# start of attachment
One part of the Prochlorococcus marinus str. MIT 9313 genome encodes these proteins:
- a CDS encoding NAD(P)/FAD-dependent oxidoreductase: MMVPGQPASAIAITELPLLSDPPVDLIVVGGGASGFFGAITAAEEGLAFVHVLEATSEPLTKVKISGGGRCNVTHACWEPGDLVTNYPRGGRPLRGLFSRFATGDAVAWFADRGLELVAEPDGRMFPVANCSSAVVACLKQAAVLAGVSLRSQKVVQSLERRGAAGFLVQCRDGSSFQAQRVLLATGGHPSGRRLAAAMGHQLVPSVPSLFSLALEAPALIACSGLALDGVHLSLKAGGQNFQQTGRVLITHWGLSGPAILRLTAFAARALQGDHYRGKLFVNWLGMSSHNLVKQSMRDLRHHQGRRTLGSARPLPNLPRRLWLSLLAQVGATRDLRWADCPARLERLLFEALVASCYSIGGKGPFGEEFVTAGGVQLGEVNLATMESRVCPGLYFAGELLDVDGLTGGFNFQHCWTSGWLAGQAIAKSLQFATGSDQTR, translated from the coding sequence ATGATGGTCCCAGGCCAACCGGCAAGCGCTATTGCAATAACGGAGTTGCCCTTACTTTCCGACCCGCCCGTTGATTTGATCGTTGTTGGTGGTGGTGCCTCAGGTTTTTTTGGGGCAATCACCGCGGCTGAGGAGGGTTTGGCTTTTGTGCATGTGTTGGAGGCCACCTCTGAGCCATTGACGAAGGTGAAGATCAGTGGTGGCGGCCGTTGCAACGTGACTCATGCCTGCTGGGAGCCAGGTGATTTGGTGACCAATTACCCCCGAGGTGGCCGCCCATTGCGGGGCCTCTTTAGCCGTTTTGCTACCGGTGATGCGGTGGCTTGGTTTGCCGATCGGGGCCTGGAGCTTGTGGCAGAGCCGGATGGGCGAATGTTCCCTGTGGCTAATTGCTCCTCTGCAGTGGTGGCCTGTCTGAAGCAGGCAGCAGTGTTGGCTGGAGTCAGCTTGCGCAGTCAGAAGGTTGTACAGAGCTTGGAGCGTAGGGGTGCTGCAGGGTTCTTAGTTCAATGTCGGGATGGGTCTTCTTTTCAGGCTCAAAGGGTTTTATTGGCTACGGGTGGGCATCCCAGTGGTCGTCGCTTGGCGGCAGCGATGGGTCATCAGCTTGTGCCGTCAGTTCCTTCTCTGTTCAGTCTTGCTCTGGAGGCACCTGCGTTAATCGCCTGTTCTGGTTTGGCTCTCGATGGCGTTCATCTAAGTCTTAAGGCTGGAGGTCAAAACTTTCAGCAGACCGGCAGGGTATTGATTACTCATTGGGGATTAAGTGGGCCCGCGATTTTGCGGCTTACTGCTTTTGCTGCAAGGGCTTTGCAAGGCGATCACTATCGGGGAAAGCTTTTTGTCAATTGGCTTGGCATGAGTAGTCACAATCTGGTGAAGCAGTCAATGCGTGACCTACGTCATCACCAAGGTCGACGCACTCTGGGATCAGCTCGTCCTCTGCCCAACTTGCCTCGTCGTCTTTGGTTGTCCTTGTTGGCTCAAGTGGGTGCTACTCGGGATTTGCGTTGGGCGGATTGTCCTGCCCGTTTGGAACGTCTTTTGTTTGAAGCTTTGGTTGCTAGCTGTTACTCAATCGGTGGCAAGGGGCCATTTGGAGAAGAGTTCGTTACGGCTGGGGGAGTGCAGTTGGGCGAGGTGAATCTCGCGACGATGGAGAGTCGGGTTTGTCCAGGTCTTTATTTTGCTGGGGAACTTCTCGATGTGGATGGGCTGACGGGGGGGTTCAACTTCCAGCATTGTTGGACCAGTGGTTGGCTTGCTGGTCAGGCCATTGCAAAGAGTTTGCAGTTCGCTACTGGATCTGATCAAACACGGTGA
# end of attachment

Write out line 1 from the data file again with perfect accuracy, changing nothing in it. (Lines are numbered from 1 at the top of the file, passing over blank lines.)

One part of the Prochlorococcus marinus str. MIT 9313 genome encodes these proteins: